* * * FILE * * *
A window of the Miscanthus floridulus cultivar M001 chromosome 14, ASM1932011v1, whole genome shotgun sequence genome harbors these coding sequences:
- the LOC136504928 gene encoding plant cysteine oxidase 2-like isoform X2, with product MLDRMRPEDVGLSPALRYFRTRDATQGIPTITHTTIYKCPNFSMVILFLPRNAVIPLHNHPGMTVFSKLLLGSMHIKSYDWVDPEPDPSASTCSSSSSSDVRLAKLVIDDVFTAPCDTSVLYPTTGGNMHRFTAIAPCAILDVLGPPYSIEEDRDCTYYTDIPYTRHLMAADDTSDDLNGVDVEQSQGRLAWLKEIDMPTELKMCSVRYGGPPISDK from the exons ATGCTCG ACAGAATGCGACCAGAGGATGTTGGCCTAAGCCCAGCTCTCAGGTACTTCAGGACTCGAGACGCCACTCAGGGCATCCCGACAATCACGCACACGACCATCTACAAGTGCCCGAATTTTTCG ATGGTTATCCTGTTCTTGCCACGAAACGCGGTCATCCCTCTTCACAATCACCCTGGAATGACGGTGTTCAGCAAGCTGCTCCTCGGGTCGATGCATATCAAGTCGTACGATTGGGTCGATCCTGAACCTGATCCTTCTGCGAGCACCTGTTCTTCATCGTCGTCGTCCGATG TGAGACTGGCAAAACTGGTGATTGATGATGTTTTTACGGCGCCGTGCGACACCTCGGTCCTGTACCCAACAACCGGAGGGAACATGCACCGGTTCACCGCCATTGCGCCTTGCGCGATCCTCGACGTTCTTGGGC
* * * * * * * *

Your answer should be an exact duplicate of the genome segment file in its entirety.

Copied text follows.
A window of the Miscanthus floridulus cultivar M001 chromosome 14, ASM1932011v1, whole genome shotgun sequence genome harbors these coding sequences:
- the LOC136504928 gene encoding plant cysteine oxidase 2-like isoform X2, with product MLDRMRPEDVGLSPALRYFRTRDATQGIPTITHTTIYKCPNFSMVILFLPRNAVIPLHNHPGMTVFSKLLLGSMHIKSYDWVDPEPDPSASTCSSSSSSDVRLAKLVIDDVFTAPCDTSVLYPTTGGNMHRFTAIAPCAILDVLGPPYSIEEDRDCTYYTDIPYTRHLMAADDTSDDLNGVDVEQSQGRLAWLKEIDMPTELKMCSVRYGGPPISDK from the exons ATGCTCG ACAGAATGCGACCAGAGGATGTTGGCCTAAGCCCAGCTCTCAGGTACTTCAGGACTCGAGACGCCACTCAGGGCATCCCGACAATCACGCACACGACCATCTACAAGTGCCCGAATTTTTCG ATGGTTATCCTGTTCTTGCCACGAAACGCGGTCATCCCTCTTCACAATCACCCTGGAATGACGGTGTTCAGCAAGCTGCTCCTCGGGTCGATGCATATCAAGTCGTACGATTGGGTCGATCCTGAACCTGATCCTTCTGCGAGCACCTGTTCTTCATCGTCGTCGTCCGATG TGAGACTGGCAAAACTGGTGATTGATGATGTTTTTACGGCGCCGTGCGACACCTCGGTCCTGTACCCAACAACCGGAGGGAACATGCACCGGTTCACCGCCATTGCGCCTTGCGCGATCCTCGACGTTCTTGGGC